Motorists will pay less for petrol for the seventh straight month, but diesel users will have to shell out a bit more.
The pricing details released yesterday by the Ministry of Energy for March show Super 98 dropping nearly 7 per cent compared with February to Dh1.47 per litre. Special 95 is cheaper by 7.4 per cent at Dh1.36 and E Plus 91 will save motorists close to 8 per cent on their fuel bills at Dh1.29 per litre.
“The new fuel prices for March were set in accordance with the average gasoline and diesel prices worldwide during February with the addition of the operational costs per litre,” said Matar Al Neyadi, under-secretary at the Ministry of Energy.
And while that is good news for gas guzzlers, diesel will have a slight increase of 2 per cent to Dh1.40 from last month’s Dh1.37 per litre.
It is difficult to give an exact reason as to why diesel prices have increased, as the government has yet to provide specifics about its pricing calculations.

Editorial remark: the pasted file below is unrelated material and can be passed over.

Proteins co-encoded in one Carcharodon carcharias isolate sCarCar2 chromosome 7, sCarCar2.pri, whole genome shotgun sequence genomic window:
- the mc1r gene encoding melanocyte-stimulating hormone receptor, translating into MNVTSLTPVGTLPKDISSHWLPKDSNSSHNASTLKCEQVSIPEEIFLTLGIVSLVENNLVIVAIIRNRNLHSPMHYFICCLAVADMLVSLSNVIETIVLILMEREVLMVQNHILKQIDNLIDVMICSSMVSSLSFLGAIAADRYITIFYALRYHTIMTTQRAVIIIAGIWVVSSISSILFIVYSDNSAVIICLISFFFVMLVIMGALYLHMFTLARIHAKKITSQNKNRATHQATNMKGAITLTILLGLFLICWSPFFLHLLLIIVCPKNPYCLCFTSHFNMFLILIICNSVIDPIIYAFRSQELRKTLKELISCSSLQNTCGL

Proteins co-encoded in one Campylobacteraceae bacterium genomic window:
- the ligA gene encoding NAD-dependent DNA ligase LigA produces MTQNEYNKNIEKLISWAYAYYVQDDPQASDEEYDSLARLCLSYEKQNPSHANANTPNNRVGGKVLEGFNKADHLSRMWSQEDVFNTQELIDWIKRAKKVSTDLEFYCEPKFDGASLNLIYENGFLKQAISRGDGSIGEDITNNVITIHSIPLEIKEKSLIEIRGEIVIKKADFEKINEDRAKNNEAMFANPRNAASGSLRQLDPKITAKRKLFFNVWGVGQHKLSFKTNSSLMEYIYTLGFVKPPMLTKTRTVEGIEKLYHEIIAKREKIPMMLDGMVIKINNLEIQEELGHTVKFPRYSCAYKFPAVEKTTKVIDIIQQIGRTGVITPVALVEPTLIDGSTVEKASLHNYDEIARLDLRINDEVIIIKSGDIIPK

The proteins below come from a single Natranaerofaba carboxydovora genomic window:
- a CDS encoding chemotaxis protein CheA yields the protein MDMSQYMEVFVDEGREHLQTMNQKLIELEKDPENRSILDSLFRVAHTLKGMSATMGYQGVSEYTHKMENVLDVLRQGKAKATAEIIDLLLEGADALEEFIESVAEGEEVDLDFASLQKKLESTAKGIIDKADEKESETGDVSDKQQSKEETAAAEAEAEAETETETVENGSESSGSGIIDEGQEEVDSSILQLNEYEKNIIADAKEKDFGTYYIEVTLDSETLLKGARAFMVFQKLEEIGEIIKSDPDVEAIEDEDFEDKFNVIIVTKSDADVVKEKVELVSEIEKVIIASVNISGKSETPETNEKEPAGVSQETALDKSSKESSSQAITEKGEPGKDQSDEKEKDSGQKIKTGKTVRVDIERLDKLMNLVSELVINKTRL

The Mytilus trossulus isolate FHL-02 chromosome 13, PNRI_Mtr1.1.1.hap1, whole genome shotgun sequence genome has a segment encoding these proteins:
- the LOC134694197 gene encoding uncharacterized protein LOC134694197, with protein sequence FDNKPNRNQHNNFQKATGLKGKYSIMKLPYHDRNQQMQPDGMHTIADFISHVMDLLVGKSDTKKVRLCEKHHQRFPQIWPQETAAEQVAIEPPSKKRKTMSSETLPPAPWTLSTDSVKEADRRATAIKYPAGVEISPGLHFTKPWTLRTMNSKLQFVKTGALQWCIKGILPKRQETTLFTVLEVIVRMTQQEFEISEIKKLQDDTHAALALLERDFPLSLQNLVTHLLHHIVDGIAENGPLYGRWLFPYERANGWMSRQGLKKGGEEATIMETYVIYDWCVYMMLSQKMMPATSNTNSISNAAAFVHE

Typically, consumption increases with lower prices but the ministry reminded UAE residents to rationalise consumption to “preserve the country’s natural resources and to contribute to the government’s efforts to reduce emissions”.
The US-based energy information administration forecasts worldwide consumption of petroleum to grow by 1.4 million barrels per day this year.
Fuel prices have dropped since the UAE announced that it would liberalise the pricing of fuel beginning in August. This led to many regional oil-rich countries re-evaluating subsidies as government budgets were squeezed by slumping oil prices. For more than 18 months, the price of global benchmark Brent crude has fallen more than 70 per cent to about US$30 per barrel from highs of $110.
Although low oil prices have driven fuel prices down, transportation costs continued to rise last year.
Transport costs rose 2 per cent year on year in December, the last month for which data is available, according to the Federal Competitiveness and Statistics Authority. The country’s inflation hit 4 per cent for that same time span. This was mainly the result of an 8.3 per cent rise in housing costs last year, which make up just under 40 per cent of the inflation basket.
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